Photorealism will fool you into believing an artist has managed to do the impossible and create a photo using paint, their best pencils or even inks. It is an art technique that creates artwork so realistic that the boundaries between reality and imagination blur: the results will make the viewer do a double-take.
For this article we have found the very best, mind-boggling examples of photorealism to inspire you. These pictures have been created with a pen, pencil or brush with incredible attention to detail, so much so that you will wonder if the artists have cheated and used a camera. So, let’s take a look at some of the best photorealism around.
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01. Oscar Ukonu
Nigeria has become a hotbed of photorealistic art over the last few years, and one of our favourite practitioners is Oscar Okonu. He creates his large-scale photorealistic images using only a ball-point pen on paper, and the results are stunning. Each work takes him over 100 hours to complete, and he estimates that he gets through approximately ten pens per piece.
If Gottfried Helnwein’s incredible photorealistic work seems a little unsettling, it’s with good reason. One of the best-known and most controversial German-speaking artists since World War 2, his hyperrealistic paintings often feature children, sometimes wounded or bandaged, sometimes in Nazi uniforms. Helnwein tackles difficult and controversial subjects in his work, and his painstaking attention to detail makes them it all the more provocative.
03. David Kassan
David Kassan’s life-size photorealistic paintings can take him anywhere between two months and two years to complete; he says that he doesn’t simply try to replicate his subjects, rather he tries to capture their essence and imbue them with their own voice. He’s currently working on a project with the USC Shoah Foundation, for which he paints portraits of Holocaust survivors that will be exhibited along with their written testimonies and short films.
Elizabeth Patterson’s artistic career was put on hold in 1984 after a severe injury left her without use of her drawing hand. Returning to art 15 years later, she hit upon her defining style: urban scenes as viewed from the behind a car windscreen in the rain, drawn using coloured pencil, graphite and a touch of solvent, which manage to be both impressionistic and photorealistic in their execution.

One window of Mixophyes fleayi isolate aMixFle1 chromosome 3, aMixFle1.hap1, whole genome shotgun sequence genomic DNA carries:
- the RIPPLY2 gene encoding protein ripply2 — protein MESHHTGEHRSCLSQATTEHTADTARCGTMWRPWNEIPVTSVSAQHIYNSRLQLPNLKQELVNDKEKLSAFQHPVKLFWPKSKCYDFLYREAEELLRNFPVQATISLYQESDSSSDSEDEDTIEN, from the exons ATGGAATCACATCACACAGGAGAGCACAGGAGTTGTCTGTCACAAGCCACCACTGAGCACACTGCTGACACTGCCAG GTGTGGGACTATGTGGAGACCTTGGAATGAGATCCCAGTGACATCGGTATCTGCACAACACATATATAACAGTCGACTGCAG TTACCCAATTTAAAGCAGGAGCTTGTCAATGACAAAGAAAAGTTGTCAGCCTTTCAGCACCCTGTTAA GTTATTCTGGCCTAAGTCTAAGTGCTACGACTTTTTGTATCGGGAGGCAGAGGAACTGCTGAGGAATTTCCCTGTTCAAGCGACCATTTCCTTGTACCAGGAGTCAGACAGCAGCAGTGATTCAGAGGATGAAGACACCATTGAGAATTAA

05. Ester Curini
Born in Italy and based in New York, Ester Curini is a self-taught painter who specialises in highly detailed animal portraits set against stark white backgrounds, often in startlingly human poses. “Capturing the unique energy, essence and spirit of each creature I paint is the centre of my work,” she explains. “Isolating the figures on seamless white backgrounds lets me concentrate only on the essentials that matter to me.”
06. Richard Estes
For a masterclass in photorealism, look no further than American artist Richard Estes. One of the foremost practitioners of the late 1960s international photorealist movement, Estes primarily paints stunningly convincing urban scenes.
Estes compiles his compositions from multiple source photographs before reconstructing reality in hyper-real renderings. Look closely and you’ll often see a reflective surface, such as a shop window, enhancing the scene with additional details.
07. Diego Fazio
Italian-born artist Diego Fazio, aka DiegoKoi, refined his skills when he first started out by drawing koi. Years later, the water in his incredible portraits looks as though it’s been caught on camera, but his artwork is, astoundingly, drawn in pencil.
08. Raphaella Spence
Raphaella Spence’s photorealistic cityscapes and landscapes are included in private, public and corporate collections throughout America, Canada, England, Russia, Italy, Austria and Germany.
The London-born, Italy-based artist started out in still life before developing her technical skills, and has received worldwide recognition for her stunning hyperrealistic paintings.
09. Don Jacot
American photorealist artist Don Jacot works in acrylics, oils, gouache, watercolour and charcoal. Largely self-taught, Jacot’s best known for his attention to light, colour and form, often focusing on objects with historical or cultural significance.
Space Guns, pictured here, is a striking six-foot oil-on-linen masterpiece that enlargens the toys to several times their actual size.
10. Pedro Campos
Pedro Campos didn’t begin oil painting until the age of 30. Now in his 50s, his incredibly realistic still life shots, city and seascapes are regularly mistaken for photographs.
The Madrid-based artist lists Lucien Freud, Richard Estes, Francis Bacon, Antonio López and Anish Kapoor among his influences. He’s best known for his pictorial attention to detail and a series of drinks cans and fruits wrapped in plastic sheets.
11. Rob Hefferan
Based in Cheshire, UK, Rob Hefferan is an exceptionally talented figurative artist. Working predominantly with oil and acrylics, Hefferan focuses his photorealistic work on that of portraits. His attention to detail on the skin and folds in fabric make his work utterly wonderful.
Juan Francisco Casas Ruiz is a Spanish visual artist. He has been exhibited in New York, Miami, Chicago, Seoul, Singapore, London, Paris, Mexico and Basel, and received numerous awards. His work is represented in major collections including the Museum Atrium, or the ABC Museum, and in private collections around the world.
13. Halim Ghodbane
Halim Ghodbane’s attention to detail is breathtaking. His portraits are often covered in gorgeous soft lighting, highlighting his impeccable brush skills. He even dabbles in celebrity portraits. Check out his work for some photorealistic inspiration.